"High-quality feedback needs to be well thought out and planned for that specific teacher. This will allow the teacher to grow to their needs," said a participant in a reflection. "After feedback is given, the feedback will need to be modeled for the receiving teacher."

Building Strong Instructional Mentors

By focusing mentoring on instructional improvement, NIET helps districts and schools build mentor programs that have a clear purpose and vision around improving teaching and learning. The ultimate goal is to grow new teachers into effective educators, so academic improvement is the anchor of NIET’s training. Mentors have clearly outlined expectations as well as defined characteristics of high-quality mentoring. The training also helps mentors understand the similarities and differences between mentoring conversations and coaching conversations so they are able to best meet their mentee’s needs. 

"[I learned] the importance of allowing the mentee to be part of the feedback process by choosing the options they want to explore and try, and then having reflective conversations to promote accountability," said a participant.

Mentors also gain a deeper understanding of the coaching cycle and how to collect and use data to help mentees strengthen instruction. NIET's training helps mentors identify curriculum and pedagogy resources they can use to support beginning teachers and helps them identify what evidence to look for. Additionally, mentors explore and learn to identify levels of reflective capacity of new teachers on a continuum to determine an appropriate entry point and specific strategies for supporting individual growth. By covering five key areas of teacher leadership – foundational leadership, instructional expertise, data-driven, collaborative partnerships, and professional advocate – the training not only prepares mentors to support new teachers, it also equips them to grow effective educators.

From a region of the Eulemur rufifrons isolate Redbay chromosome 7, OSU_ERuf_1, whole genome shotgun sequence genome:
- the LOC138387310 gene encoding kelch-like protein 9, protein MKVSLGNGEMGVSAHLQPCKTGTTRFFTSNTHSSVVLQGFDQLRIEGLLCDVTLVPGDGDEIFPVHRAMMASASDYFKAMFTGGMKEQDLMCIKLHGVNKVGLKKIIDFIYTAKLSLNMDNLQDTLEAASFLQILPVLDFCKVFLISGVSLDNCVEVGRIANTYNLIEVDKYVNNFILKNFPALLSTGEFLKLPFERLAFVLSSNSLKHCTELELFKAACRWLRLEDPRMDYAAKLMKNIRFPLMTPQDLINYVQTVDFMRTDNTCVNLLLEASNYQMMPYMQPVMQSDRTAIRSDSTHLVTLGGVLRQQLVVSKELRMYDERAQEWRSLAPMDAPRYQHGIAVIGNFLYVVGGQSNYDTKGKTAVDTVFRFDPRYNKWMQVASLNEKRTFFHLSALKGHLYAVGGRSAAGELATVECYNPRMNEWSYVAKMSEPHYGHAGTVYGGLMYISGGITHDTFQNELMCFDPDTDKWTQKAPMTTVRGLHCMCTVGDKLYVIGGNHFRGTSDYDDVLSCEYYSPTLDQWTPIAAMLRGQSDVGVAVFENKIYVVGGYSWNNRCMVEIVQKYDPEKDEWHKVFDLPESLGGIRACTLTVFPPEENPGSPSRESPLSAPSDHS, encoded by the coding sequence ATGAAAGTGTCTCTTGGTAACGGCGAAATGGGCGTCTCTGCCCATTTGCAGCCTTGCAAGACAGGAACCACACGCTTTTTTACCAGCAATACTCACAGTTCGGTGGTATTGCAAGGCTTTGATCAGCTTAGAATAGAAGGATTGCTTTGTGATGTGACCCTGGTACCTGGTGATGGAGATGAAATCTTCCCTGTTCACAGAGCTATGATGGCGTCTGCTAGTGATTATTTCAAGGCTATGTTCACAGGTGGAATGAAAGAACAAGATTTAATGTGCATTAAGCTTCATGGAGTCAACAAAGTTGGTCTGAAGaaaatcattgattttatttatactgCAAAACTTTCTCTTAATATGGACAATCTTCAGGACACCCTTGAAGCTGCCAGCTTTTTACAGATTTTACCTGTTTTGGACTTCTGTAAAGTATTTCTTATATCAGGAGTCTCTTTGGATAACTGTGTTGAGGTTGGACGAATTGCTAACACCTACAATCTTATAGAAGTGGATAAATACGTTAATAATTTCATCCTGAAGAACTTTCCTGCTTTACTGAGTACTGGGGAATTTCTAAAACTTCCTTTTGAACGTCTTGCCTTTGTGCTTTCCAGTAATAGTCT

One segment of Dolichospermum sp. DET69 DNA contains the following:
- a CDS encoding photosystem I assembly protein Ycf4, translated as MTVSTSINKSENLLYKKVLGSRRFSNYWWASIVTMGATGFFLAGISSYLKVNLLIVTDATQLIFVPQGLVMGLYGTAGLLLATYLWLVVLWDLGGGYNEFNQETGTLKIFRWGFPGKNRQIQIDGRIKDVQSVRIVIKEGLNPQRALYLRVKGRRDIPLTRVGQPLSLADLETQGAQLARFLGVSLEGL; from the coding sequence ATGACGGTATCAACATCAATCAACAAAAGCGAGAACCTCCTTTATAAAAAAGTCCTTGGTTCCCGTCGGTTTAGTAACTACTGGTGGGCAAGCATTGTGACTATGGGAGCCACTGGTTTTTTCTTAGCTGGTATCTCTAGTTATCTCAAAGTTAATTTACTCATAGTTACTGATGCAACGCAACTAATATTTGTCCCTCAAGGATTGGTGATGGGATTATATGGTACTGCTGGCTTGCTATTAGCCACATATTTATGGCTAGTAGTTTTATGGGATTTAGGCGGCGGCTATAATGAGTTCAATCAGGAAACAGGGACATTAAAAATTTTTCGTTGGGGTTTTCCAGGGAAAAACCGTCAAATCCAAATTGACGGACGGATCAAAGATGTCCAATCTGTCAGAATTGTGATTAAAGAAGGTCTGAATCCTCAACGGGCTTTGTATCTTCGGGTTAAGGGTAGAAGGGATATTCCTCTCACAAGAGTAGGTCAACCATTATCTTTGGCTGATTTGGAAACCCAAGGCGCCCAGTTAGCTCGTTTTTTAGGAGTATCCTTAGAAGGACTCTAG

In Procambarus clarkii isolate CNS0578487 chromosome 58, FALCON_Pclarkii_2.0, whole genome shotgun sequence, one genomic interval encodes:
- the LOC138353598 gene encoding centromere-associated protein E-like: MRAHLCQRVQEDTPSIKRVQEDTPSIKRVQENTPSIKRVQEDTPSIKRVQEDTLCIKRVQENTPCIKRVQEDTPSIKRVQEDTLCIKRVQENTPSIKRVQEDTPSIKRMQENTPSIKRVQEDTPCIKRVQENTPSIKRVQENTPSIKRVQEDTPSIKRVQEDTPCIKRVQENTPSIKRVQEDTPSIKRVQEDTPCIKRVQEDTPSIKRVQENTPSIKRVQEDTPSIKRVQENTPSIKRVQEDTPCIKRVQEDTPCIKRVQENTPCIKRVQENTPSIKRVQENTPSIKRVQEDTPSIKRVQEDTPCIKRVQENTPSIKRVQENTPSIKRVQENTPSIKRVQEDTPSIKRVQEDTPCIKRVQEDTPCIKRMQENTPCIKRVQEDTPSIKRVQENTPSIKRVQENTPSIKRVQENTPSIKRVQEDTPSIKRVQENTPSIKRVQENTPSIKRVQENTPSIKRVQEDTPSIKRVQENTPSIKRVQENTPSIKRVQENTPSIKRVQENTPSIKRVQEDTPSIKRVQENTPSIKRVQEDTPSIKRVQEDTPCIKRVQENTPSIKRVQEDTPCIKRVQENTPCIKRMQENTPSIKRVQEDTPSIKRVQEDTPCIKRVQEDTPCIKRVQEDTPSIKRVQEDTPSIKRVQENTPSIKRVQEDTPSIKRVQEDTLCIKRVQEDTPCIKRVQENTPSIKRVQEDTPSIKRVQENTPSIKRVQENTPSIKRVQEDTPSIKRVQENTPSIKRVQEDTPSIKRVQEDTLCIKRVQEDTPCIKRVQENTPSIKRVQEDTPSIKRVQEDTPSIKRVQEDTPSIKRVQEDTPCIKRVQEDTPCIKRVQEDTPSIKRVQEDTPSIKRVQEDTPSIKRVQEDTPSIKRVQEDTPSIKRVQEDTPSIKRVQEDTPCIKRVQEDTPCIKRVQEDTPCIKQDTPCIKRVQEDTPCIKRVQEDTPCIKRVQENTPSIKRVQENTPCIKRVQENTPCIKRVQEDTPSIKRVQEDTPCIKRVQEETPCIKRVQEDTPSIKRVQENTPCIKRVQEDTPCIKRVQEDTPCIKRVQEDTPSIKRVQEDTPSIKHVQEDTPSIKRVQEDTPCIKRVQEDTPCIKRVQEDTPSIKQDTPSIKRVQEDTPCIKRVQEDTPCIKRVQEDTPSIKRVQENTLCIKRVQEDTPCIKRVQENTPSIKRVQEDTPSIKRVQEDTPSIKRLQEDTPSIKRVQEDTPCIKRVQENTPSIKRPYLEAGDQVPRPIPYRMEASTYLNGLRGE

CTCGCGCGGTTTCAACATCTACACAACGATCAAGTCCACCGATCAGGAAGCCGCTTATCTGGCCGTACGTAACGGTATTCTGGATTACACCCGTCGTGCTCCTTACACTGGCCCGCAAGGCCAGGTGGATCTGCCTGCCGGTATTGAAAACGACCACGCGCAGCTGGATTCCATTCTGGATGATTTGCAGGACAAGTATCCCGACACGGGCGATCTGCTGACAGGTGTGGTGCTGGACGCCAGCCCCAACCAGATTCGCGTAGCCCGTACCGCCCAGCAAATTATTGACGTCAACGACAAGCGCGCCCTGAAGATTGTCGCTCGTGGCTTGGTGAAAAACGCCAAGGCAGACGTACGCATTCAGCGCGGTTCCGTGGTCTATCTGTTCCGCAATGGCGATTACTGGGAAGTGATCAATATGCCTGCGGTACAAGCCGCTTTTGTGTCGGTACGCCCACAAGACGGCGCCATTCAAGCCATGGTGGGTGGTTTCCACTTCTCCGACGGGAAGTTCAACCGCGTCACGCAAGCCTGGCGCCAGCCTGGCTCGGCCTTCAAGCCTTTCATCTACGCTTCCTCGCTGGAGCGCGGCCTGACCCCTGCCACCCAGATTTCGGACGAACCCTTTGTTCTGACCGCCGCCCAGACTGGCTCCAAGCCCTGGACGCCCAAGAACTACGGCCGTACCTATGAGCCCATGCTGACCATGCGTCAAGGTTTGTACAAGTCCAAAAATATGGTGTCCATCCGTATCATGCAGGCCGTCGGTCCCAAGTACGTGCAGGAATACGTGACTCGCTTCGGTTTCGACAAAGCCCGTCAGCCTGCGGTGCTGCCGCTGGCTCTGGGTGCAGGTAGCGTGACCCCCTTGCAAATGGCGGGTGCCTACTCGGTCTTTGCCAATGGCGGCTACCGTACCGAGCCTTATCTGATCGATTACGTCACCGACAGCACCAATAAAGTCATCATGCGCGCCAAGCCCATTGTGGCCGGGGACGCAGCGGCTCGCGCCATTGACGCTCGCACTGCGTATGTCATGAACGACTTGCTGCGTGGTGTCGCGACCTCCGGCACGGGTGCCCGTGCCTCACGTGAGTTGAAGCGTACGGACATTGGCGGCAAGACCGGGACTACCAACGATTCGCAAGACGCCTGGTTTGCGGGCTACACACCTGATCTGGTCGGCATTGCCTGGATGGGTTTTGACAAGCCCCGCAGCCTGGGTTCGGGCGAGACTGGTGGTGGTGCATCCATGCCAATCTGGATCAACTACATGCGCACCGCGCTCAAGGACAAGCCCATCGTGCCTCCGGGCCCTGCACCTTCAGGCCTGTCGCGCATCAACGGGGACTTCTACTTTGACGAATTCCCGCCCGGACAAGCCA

"[It is important to] look at where I am personally so that I could help my mentees reflect better with their lessons," said a participant. "If I as a mentor cannot reflect honestly about where I am, how can I expect them to do so?"

While the primary goals are to increase the retention and impact of new teachers, mentoring programs also create teacher leadership opportunities for mentor teachers, which research has also shown to be effective at improving student outcomes and improving overall retention rates. In addition to Texas’ MPA, NIET works with numerous districts across the country to implement and/or strengthen new teacher mentoring and induction programs. This support provides mentor teachers provide better feedback, know what to look for as a mentor, establish an effective coaching structure, and build their own instructional capacity through self reflection to effectively articulate best practices to new teachers.

After supporting Texas educators through two cycles of the MPA, NIET will continue its work to strengthen the experiences of beginning teachers across Texas over the next three school years  through 15 MPA district partnerships. By continuing to invest in long-term, mentorship-based induction and ongoing support for new teachers, more first-year teachers will stay in the profession and become effective educators – and in turn, more students will achieve success.

[1] Ingersoll, R.M., & Strong, M. (2011). The impact of induction and mentoring programs for beginning teachers: A critical review of the research. Review of Educational Research, 81(2), 201-233.